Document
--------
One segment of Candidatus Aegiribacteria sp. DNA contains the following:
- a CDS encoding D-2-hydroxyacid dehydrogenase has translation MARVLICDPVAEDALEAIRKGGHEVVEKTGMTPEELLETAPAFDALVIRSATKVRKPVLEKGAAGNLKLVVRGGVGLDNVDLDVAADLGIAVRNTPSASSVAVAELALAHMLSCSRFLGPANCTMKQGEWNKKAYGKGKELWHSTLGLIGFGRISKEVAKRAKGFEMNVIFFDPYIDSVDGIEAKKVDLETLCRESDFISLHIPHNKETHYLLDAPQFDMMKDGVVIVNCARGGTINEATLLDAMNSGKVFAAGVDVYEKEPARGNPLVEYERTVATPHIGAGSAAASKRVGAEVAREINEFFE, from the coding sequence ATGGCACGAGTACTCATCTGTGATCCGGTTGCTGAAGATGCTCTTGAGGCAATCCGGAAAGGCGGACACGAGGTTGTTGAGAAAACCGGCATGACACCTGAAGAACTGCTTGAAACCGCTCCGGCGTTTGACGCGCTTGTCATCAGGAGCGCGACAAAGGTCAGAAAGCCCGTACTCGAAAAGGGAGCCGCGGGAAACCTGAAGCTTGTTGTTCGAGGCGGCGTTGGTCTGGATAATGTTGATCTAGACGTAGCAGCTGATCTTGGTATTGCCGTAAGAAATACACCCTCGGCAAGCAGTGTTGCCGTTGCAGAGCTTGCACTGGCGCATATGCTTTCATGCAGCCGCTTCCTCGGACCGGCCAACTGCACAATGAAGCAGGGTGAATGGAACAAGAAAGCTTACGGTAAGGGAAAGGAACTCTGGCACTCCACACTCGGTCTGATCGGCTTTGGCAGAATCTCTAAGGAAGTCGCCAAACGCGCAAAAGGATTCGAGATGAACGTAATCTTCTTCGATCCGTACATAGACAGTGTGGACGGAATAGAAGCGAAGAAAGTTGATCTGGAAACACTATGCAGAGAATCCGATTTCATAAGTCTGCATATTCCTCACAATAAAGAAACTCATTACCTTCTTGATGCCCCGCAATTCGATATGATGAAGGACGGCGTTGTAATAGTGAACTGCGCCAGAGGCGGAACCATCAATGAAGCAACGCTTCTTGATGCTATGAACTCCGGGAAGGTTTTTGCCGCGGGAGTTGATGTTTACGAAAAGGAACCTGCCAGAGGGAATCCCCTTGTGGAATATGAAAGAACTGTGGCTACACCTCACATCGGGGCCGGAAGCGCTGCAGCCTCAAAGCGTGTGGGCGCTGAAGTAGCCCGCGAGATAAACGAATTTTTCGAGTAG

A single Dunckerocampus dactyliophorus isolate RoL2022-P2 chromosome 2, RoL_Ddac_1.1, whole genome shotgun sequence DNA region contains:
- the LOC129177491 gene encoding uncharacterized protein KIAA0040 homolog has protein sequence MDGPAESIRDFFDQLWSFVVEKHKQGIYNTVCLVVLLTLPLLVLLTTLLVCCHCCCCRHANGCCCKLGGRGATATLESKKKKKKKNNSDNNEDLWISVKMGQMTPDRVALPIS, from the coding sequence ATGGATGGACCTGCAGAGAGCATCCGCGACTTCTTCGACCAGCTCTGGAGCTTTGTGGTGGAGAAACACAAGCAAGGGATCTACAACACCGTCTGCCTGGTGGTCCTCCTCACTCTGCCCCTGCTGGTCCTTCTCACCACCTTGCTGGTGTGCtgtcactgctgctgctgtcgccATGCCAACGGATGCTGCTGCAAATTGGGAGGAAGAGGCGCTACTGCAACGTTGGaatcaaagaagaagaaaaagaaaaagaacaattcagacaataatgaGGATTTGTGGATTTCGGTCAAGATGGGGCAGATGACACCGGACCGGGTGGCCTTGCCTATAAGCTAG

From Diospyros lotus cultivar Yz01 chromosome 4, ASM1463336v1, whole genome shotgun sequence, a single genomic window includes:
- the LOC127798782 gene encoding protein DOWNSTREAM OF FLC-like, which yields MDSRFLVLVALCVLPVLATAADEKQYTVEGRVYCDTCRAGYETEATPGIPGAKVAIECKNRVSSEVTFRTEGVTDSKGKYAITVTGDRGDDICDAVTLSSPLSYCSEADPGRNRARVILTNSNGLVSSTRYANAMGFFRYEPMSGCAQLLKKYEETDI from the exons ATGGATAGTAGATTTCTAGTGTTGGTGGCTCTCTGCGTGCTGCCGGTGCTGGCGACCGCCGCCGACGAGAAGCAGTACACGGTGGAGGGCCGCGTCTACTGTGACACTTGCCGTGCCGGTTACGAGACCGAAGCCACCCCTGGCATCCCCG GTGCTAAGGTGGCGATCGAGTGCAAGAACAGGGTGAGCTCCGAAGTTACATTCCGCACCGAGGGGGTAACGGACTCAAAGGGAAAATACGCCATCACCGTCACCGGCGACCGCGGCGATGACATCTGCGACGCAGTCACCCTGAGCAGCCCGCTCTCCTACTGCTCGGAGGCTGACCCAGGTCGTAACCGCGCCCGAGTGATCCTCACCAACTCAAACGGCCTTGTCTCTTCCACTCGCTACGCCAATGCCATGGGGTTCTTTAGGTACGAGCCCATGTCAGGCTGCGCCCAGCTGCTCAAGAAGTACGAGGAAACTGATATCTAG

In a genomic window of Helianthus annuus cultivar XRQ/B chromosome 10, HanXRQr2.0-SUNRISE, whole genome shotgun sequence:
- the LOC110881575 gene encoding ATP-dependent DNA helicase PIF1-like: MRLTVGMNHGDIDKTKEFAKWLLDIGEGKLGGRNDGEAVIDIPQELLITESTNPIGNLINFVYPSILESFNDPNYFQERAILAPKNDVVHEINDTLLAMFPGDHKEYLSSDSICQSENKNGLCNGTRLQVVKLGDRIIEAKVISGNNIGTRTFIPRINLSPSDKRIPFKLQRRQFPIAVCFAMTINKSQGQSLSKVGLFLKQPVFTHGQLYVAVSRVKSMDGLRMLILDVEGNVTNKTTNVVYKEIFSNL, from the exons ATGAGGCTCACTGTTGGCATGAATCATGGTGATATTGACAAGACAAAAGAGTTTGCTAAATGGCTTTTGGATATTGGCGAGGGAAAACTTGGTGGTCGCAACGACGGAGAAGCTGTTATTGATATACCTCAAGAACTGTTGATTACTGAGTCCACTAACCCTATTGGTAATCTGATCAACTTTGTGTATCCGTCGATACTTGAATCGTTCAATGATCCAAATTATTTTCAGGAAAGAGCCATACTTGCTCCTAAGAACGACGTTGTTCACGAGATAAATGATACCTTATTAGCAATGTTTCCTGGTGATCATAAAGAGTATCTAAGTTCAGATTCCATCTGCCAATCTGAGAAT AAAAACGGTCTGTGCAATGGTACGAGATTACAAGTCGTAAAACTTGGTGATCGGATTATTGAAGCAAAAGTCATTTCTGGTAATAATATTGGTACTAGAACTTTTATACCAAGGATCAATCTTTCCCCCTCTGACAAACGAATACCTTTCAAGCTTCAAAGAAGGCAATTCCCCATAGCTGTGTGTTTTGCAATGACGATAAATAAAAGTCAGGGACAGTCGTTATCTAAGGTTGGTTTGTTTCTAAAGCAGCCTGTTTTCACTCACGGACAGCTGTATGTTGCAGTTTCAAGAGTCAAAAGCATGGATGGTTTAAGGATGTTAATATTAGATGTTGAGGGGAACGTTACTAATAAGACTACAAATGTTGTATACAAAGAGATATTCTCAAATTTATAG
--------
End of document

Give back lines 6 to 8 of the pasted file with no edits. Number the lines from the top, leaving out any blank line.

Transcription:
- the LOC127798782 gene encoding protein DOWNSTREAM OF FLC-like, which yields MDSRFLVLVALCVLPVLATAADEKQYTVEGRVYCDTCRAGYETEATPGIPGAKVAIECKNRVSSEVTFRTEGVTDSKGKYAITVTGDRGDDICDAVTLSSPLSYCSEADPGRNRARVILTNSNGLVSSTRYANAMGFFRYEPMSGCAQLLKKYEETDI from the exons ATGGATAGTAGATTTCTAGTGTTGGTGGCTCTCTGCGTGCTGCCGGTGCTGGCGACCGCCGCCGACGAGAAGCAGTACACGGTGGAGGGCCGCGTCTACTGTGACACTTGCCGTGCCGGTTACGAGACCGAAGCCACCCCTGGCATCCCCG GTGCTAAGGTGGCGATCGAGTGCAAGAACAGGGTGAGCTCCGAAGTTACATTCCGCACCGAGGGGGTAACGGACTCAAAGGGAAAATACGCCATCACCGTCACCGGCGACCGCGGCGATGACATCTGCGACGCAGTCACCCTGAGCAGCCCGCTCTCCTACTGCTCGGAGGCTGACCCAGGTCGTAACCGCGCCCGAGTGATCCTCACCAACTCAAACGGCCTTGTCTCTTCCACTCGCTACGCCAATGCCATGGGGTTCTTTAGGTACGAGCCCATGTCAGGCTGCGCCCAGCTGCTCAAGAAGTACGAGGAAACTGATATCTAG

In a genomic window of Helianthus annuus cultivar XRQ/B chromosome 10, HanXRQr2.0-SUNRISE, whole genome shotgun sequence:
- the LOC110881575 gene encoding ATP-dependent DNA helicase PIF1-like: MRLTVGMNHGDIDKTKEFAKWLLDIGEGKLGGRNDGEAVIDIPQELLITESTNPIGNLINFVYPSILESFNDPNYFQERAILAPKNDVVHEINDTLLAMFPGDHKEYLSSDSICQSENKNGLCNGTRLQVVKLGDRIIEAKVISGNNIGTRTFIPRINLSPSDKRIPFKLQRRQFPIAVCFAMTINKSQGQSLSKVGLFLKQPVFTHGQLYVAVSRVKSMDGLRMLILDVEGNVTNKTTNVVYKEIFSNL, from the exons ATGAGGCTCACTGTTGGCATGAATCATGGTGATATTGACAAGACAAAAGAGTTTGCTAAATGGCTTTTGGATATTGGCGAGGGAAAACTTGGTGGTCGCAACGACGGAGAAGCTGTTATTGATATACCTCAAGAACTGTTGATTACTGAGTCCACTAACCCTATTGGTAATCTGATCAACTTTGTGTATCCGTCGATACTTGAATCGTTCAATGATCCAAATTATTTTCAGGAAAGAGCCATACTTGCTCCTAAGAACGACGTTGTTCACGAGATAAATGATACCTTATTAGCAATGTTTCCTGGTGATCATAAAGAGTATCTAAGTTCAGATTCCATCTGCCAATCTGAGAAT AAAAACGGTCTGTGCAATGGTACGAGATTACAAGTCGTAAAACTTGGTGATCGGATTATTGAAGCAAAAGTCATTTCTGGTAATAATATTGGTACTAGAACTTTTATACCAAGGATCAATCTTTCCCCCTCTGACAAACGAATACCTTTCAAGCTTCAAAGAAGGCAATTCCCCATAGCTGTGTGTTTTGCAATGACGATAAATAAAAGTCAGGGACAGTCGTTATCTAAGGTTGGTTTGTTTCTAAAGCAGCCTGTTTTCACTCACGGACAGCTGTATGTTGCAGTTTCAAGAGTCAAAAGCATGGATGGTTTAAGGATGTTAATATTAGATGTTGAGGGGAACGTTACTAATAAGACTACAAATGTTGTATACAAAGAGATATTCTCAAATTTATAG